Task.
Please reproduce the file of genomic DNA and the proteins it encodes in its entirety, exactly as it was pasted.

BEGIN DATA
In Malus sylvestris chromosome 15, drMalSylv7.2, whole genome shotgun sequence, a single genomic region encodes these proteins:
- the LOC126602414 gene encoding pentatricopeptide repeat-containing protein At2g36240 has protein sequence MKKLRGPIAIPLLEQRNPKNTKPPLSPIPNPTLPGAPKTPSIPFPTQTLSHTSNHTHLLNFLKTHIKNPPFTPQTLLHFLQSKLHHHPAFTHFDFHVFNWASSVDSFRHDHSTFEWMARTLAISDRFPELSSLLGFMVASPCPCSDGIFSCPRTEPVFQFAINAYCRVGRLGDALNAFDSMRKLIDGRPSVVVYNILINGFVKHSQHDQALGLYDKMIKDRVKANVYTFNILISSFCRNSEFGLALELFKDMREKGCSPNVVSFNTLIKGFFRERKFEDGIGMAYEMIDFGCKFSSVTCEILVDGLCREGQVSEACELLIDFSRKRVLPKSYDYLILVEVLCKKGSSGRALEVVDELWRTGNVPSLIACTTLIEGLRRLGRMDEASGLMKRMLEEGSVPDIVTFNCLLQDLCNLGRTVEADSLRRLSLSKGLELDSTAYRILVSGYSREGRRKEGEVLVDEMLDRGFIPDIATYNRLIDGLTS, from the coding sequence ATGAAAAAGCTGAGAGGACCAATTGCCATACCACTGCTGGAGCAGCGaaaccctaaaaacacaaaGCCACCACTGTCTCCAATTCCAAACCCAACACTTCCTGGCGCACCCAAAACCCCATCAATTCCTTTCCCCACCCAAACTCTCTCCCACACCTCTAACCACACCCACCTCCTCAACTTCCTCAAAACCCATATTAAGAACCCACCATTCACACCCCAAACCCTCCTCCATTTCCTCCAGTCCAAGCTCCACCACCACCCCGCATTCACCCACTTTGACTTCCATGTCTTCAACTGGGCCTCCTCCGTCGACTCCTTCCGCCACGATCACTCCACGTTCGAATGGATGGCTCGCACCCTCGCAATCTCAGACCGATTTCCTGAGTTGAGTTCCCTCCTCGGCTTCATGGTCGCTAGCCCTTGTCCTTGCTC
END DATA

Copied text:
In Malus sylvestris chromosome 15, drMalSylv7.2, whole genome shotgun sequence, a single genomic region encodes these proteins:
- the LOC126602414 gene encoding pentatricopeptide repeat-containing protein At2g36240 has protein sequence MKKLRGPIAIPLLEQRNPKNTKPPLSPIPNPTLPGAPKTPSIPFPTQTLSHTSNHTHLLNFLKTHIKNPPFTPQTLLHFLQSKLHHHPAFTHFDFHVFNWASSVDSFRHDHSTFEWMARTLAISDRFPELSSLLGFMVASPCPCSDGIFSCPRTEPVFQFAINAYCRVGRLGDALNAFDSMRKLIDGRPSVVVYNILINGFVKHSQHDQALGLYDKMIKDRVKANVYTFNILISSFCRNSEFGLALELFKDMREKGCSPNVVSFNTLIKGFFRERKFEDGIGMAYEMIDFGCKFSSVTCEILVDGLCREGQVSEACELLIDFSRKRVLPKSYDYLILVEVLCKKGSSGRALEVVDELWRTGNVPSLIACTTLIEGLRRLGRMDEASGLMKRMLEEGSVPDIVTFNCLLQDLCNLGRTVEADSLRRLSLSKGLELDSTAYRILVSGYSREGRRKEGEVLVDEMLDRGFIPDIATYNRLIDGLTS, from the coding sequence ATGAAAAAGCTGAGAGGACCAATTGCCATACCACTGCTGGAGCAGCGaaaccctaaaaacacaaaGCCACCACTGTCTCCAATTCCAAACCCAACACTTCCTGGCGCACCCAAAACCCCATCAATTCCTTTCCCCACCCAAACTCTCTCCCACACCTCTAACCACACCCACCTCCTCAACTTCCTCAAAACCCATATTAAGAACCCACCATTCACACCCCAAACCCTCCTCCATTTCCTCCAGTCCAAGCTCCACCACCACCCCGCATTCACCCACTTTGACTTCCATGTCTTCAACTGGGCCTCCTCCGTCGACTCCTTCCGCCACGATCACTCCACGTTCGAATGGATGGCTCGCACCCTCGCAATCTCAGACCGATTTCCTGAGTTGAGTTCCCTCCTCGGCTTCATGGTCGCTAGCCCTTGTCCTTGCTC